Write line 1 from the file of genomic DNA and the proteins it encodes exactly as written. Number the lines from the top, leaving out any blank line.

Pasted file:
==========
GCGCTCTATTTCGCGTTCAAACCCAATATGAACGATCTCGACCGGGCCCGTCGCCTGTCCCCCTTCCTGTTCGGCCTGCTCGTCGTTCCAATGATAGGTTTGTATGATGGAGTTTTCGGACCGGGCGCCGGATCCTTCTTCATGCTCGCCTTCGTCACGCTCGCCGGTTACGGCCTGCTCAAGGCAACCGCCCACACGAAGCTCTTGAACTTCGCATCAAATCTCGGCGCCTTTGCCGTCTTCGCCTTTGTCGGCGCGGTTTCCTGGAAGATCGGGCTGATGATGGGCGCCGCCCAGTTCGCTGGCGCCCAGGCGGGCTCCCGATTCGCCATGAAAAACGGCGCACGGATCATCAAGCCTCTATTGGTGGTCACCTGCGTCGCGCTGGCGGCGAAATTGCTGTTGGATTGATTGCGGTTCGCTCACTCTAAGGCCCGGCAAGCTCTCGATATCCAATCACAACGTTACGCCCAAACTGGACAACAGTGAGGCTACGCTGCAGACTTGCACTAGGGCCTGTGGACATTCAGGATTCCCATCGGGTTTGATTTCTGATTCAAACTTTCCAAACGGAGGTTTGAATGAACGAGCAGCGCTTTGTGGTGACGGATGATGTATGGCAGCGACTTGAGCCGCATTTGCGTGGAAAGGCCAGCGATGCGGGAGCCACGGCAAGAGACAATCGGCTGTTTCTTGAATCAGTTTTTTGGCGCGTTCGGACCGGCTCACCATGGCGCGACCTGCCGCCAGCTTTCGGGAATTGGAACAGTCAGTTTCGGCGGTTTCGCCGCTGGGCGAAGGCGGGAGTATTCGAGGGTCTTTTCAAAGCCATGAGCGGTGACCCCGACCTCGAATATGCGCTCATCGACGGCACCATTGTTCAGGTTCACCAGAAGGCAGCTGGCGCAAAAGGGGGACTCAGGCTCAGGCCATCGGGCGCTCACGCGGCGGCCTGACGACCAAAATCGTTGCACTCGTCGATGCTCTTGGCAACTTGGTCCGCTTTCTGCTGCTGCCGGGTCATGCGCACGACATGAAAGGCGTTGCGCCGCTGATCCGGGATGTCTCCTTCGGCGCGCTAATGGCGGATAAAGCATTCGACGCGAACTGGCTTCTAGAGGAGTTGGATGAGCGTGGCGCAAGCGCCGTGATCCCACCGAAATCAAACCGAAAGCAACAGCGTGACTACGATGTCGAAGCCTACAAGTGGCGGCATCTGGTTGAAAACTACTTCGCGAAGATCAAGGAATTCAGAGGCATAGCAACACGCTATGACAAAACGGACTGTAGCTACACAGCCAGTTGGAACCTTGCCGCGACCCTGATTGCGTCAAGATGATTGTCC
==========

GCGCTCTATTTCGCGTTCAAACCCAATATGAACGATCTCGACCGGGCCCGTCGCCTGTCCCCCTTCCTGTTCGGCCTGCTCGTCGTTCCAATGATAGGTTTGTATGATGGAGTTTTCGGACCGGGCGCCGGATCCTTCTTCATGCTCGCCTTCGTCACGCTCGCCGGTTACGGCCTGCTCAAGGCAACCGCCCACACGAAGCTCTTGAACTTCGCATCAAATCTCGGCGCCTTTGCCGTCTTCGCCTTTGTCGGCGCGGTTTCCTGGAAGATCGGGCTGATGATGGGCGCCGCCCAGTTCGCTGGCGCCCAGGCGGGCTCCCGATTCGCCATGAAAAACGGCGCACGGATCATCAAGCCTCTATTGGTGGTCACCTGCGTCGCGCTGGCGGCGAAATTGCTGTTGGATTGATTGCGGTTCGCTCACTCTAAGGCCCGGCAAGCTCTCGATATCCAATCACAACGTTACGCCCAAACTGGACAACAGTGAGGCTACGCTGCAGACTTGCACTAGGGCCTGTGGACATTCAGGATTCCCATCGGGTTTGATTTCTGATTCAAACTTTCCAAACGGAGGTTTGAATGAACGAGCAGCGCTTTGTGGTGACGGATGATGTATGGCAGCGACTTGAGCCGCATTTGCGTGGAAAGGCCAGCGATGCGGGAGCCACGGCAAGAGACAATCGGCTGTTTCTTGAATCAGTTTTTTGGCGCGTTCGGACCGGCTCACCATGGCGCGACCTGCCGCCAGCTTTCGGGAATTGGAACAGTCAGTTTCGGCGGTTTCGCCGCTGGGCGAAGGCGGGAGTATTCGAGGGTCTTTTCAAAGCCATGAGCGGTGACCCCGACCTCGAATATGCGCTCATCGACGGCACCATTGTTCAGGTTCACCAGAAGGCAGCTGGCGCAAAAGGGGGACTCAGGCTCAGGCCATCGGGCGCTCACGCGGCGGCCTGACGACCAAAATCGTTGCACTCGTCGATGCTCTTGGCAACTTGGTCCGCTTTCTGCTGCTGCCGGGTCATGCGCACGACATGAAAGGCGTTGCGCCGCTGATCCGGGATGTCTCCTTCGGCGCGCTAATGGCGGATAAAGCATTCGACGCGAACTGGCTTCTAGAGGAGTTGGATGAGCGTGGCGCAAGCGCCGTGATCCCACCGAAATCAAACCGAAAGCAACAGCGTGACTACGATGTCGAAGCCTACAAGTGGCGGCATCTGGTTGAAAACTACTTCGCGAAGATCAAGGAATTCAGAGGCATAGCAACACGCTATGACAAAACGGACTGTAGCTACACAGCCAGTTGGAACCTTGCCGCGACCCTGATTGCGTCAAGATGATTGTCC